FDA's warning came after a study released last week that involved 368 Veterans Affairs patients showed hydroxychloroquine, when used with or without azithromycin, did not help prevent hospitalized Covid-19 patients from needing ventilators. The study also suggested that hydroxychloroquine alone was linked to an increased risk of death among patients involved in the study. The study has not yet been peer reviewed, and it was not based on a controlled trial.

Similarly, researchers in a study published Friday in JAMA noted that they had to end a study testing chloroquine as a Covid-19 treatment because they found the drug was associated with a high risk of death and toxic effects among the patients involved in the study. The study had included 81 patients who were hospitalized with severe cases of Covid-19.

CDC identifies six new Covid-19 symptoms

As public health officials and researchers continue to seek a treatment for Covid-19, CDC has updated its website to reflect six new symptoms associated with the disease.

According to USA Today, CDC's website previously listed cough, fever, and shortness of breath as symptoms commonly associated with Covid-19. However, in addition to those symptoms, CDC's website now also lists chills, headaches, loss of taste or smell, muscle pain, sore throat, and repeated shaking with chills as symptoms of Covid-19.

CDC notes that the symptoms may appear within two to 14 days after individuals are exposed to the new coronavirus, and encourages people to consult a medical provider if they develop symptoms that "are severe or concerning."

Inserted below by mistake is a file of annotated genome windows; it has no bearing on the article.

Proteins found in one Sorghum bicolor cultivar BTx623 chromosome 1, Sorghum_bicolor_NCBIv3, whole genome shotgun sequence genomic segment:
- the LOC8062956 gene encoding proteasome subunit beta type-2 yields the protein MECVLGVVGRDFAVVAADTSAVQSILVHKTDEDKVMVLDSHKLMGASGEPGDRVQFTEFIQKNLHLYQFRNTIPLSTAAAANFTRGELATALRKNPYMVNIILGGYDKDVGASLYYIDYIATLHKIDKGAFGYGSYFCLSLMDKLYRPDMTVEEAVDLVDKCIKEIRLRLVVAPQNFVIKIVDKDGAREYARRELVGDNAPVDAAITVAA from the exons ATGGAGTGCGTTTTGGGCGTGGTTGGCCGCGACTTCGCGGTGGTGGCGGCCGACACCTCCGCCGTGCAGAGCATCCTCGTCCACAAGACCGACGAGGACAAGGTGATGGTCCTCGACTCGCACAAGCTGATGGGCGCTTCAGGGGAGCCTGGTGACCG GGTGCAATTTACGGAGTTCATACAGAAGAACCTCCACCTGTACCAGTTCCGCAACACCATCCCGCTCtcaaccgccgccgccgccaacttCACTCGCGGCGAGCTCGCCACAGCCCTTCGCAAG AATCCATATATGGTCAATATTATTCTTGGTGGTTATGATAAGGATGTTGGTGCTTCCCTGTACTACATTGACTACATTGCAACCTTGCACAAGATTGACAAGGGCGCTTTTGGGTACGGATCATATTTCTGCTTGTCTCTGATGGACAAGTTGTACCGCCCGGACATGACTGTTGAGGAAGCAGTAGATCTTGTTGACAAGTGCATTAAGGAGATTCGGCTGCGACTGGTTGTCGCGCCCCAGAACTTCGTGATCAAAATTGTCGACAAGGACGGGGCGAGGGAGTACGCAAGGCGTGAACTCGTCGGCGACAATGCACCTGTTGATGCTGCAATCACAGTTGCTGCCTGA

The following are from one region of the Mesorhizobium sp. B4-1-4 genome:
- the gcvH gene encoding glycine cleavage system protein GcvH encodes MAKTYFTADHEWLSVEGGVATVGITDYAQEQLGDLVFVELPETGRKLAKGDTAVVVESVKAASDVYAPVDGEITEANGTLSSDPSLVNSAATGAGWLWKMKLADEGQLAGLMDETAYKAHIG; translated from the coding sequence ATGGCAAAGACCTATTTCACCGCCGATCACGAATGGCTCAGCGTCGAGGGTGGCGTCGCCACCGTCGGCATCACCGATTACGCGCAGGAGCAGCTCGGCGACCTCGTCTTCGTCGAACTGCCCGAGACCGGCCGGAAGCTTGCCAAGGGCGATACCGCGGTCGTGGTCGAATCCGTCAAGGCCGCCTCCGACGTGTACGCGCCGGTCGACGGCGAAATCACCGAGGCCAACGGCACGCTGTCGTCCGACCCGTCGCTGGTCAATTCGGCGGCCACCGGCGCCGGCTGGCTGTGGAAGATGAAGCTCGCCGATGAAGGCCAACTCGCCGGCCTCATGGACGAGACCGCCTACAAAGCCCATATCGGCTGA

According to USA Today, CDC's inclusion of new symptoms for Covid-19 "is significant" because "[m]ost testing sites require a patient to have a Covid-19 symptom before the individual can be tested" for the new coronavirus.

CMS no longer accepting applications for advanced Medicare payments

Separately, CMS on Sunday announced that is immediately suspending advanced payments to Medicare Part B suppliers and reevaluating all other pending applications for advanced payments under its Accelerated Payment Program (AAP).

In March, CMS expanded the APP to ensure providers and suppliers have the cash flows needed to address the country's Covid-19 epidemic. CMS said since APP's expansion the agency has made $59.6 billion in advanced payments to Medicare Part A providers, which include hospitals, and $40.4 billion in advanced payments to Medicare Part B providers, which include durable medical equipment suppliers, non-physician practitioners, and physicians.

CMS on Sunday noted that the agency also is doling out a total of $175 billion to hospitals and other providers under two economic stimulus packages that federal policymakers have enacted over the past month. In light of that funding—and the payments CMS already has made under APP—the agency said it would "not be accepting any new applications for [APP], and CMS will be reevaluating all pending and new applications for accelerated payments." The agency said providers instead should seek direct payments through the Provider Relief Fund created under the stimulus packages  (McGinley et al., Washington Post, 4/24; Reuters, 4/24; Grady, New York Times, 4/24; Lovelace, CNBC, 4/24; Grover, Associated Press, 4/24; Miller, USA Today, 4/26; Cohrs, Modern Healthcare, 4/26; CMS release, 4/26; New York Times, 4/27; CDC website, accessed 4/27).